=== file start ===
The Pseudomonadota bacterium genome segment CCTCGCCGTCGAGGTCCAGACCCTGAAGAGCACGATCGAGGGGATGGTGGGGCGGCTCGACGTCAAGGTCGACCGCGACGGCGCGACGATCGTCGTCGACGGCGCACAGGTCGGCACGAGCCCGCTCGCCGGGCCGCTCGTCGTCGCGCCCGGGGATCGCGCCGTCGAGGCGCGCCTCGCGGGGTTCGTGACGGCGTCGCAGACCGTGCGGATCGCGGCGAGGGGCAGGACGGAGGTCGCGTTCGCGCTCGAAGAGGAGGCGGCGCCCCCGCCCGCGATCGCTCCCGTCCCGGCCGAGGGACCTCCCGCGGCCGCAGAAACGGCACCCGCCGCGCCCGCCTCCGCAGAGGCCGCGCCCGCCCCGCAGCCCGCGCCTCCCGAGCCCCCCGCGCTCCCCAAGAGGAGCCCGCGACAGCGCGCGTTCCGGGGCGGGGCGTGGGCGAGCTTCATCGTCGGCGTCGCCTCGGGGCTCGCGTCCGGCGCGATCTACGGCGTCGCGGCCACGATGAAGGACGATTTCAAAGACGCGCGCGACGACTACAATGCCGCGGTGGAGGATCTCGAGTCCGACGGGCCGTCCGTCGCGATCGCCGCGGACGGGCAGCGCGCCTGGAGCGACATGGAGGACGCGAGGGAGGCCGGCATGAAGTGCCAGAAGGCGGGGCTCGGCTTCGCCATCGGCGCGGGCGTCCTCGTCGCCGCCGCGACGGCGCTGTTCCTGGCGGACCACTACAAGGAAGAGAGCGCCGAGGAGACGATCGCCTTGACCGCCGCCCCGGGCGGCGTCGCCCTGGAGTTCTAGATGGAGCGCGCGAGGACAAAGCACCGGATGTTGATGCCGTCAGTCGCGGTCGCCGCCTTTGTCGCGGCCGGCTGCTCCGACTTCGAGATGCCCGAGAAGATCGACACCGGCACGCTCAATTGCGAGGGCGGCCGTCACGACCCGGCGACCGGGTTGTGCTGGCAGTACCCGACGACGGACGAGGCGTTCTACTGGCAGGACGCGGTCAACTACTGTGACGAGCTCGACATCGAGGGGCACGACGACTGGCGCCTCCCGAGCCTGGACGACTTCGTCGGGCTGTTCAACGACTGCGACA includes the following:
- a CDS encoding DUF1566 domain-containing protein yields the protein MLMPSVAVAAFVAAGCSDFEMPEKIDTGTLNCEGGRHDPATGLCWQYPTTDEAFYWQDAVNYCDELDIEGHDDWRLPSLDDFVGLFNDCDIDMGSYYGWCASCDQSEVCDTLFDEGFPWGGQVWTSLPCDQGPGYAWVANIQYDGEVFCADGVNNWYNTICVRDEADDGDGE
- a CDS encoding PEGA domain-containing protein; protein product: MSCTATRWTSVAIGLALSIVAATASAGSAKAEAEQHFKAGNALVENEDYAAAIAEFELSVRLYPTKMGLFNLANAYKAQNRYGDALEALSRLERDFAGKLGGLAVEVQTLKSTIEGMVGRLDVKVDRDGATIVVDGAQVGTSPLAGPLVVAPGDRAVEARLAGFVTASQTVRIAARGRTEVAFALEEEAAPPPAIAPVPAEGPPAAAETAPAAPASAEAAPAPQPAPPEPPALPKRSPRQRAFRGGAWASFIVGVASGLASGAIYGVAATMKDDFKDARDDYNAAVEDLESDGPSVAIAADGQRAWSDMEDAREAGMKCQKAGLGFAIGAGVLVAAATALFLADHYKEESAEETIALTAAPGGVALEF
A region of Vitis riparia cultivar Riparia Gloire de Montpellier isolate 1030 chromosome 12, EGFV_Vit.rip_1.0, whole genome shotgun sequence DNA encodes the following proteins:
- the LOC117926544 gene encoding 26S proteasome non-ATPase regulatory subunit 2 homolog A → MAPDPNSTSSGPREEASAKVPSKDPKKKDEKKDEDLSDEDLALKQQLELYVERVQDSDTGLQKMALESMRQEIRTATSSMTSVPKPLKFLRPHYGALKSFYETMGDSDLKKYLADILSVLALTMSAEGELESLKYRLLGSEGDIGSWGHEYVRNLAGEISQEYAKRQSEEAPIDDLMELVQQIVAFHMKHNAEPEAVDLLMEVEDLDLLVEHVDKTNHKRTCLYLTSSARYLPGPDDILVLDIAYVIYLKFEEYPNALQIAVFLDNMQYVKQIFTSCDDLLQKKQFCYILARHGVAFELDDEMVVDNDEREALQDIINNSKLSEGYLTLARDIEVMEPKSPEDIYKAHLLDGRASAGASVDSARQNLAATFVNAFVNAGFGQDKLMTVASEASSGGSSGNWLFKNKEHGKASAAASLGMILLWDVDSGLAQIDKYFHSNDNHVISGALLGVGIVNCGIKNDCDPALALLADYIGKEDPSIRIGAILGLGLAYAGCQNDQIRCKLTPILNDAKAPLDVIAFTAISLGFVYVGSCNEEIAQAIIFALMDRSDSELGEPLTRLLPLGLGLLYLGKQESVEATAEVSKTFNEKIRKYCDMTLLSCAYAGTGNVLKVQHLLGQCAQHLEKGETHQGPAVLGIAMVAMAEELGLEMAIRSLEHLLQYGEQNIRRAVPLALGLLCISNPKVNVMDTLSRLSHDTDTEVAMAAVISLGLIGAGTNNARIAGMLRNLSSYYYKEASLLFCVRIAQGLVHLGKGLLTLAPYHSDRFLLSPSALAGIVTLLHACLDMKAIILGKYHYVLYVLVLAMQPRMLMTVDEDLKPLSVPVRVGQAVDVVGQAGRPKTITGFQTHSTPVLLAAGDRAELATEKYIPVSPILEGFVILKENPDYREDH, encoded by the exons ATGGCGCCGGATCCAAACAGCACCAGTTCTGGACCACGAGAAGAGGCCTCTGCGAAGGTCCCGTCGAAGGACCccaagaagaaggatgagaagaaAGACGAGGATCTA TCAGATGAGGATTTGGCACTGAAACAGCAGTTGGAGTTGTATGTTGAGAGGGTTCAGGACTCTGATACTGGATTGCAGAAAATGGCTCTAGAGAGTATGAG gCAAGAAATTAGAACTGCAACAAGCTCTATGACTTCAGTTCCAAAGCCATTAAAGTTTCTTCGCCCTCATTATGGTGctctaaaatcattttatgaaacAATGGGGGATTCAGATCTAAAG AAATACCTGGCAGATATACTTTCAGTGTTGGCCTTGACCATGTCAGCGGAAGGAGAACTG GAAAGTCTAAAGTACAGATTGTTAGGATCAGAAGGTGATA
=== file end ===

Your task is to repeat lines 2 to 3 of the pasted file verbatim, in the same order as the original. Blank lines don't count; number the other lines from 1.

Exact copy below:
- a CDS encoding DUF1566 domain-containing protein yields the protein MLMPSVAVAAFVAAGCSDFEMPEKIDTGTLNCEGGRHDPATGLCWQYPTTDEAFYWQDAVNYCDELDIEGHDDWRLPSLDDFVGLFNDCDIDMGSYYGWCASCDQSEVCDTLFDEGFPWGGQVWTSLPCDQGPGYAWVANIQYDGEVFCADGVNNWYNTICVRDEADDGDGE
- a CDS encoding PEGA domain-containing protein; protein product: MSCTATRWTSVAIGLALSIVAATASAGSAKAEAEQHFKAGNALVENEDYAAAIAEFELSVRLYPTKMGLFNLANAYKAQNRYGDALEALSRLERDFAGKLGGLAVEVQTLKSTIEGMVGRLDVKVDRDGATIVVDGAQVGTSPLAGPLVVAPGDRAVEARLAGFVTASQTVRIAARGRTEVAFALEEEAAPPPAIAPVPAEGPPAAAETAPAAPASAEAAPAPQPAPPEPPALPKRSPRQRAFRGGAWASFIVGVASGLASGAIYGVAATMKDDFKDARDDYNAAVEDLESDGPSVAIAADGQRAWSDMEDAREAGMKCQKAGLGFAIGAGVLVAAATALFLADHYKEESAEETIALTAAPGGVALEF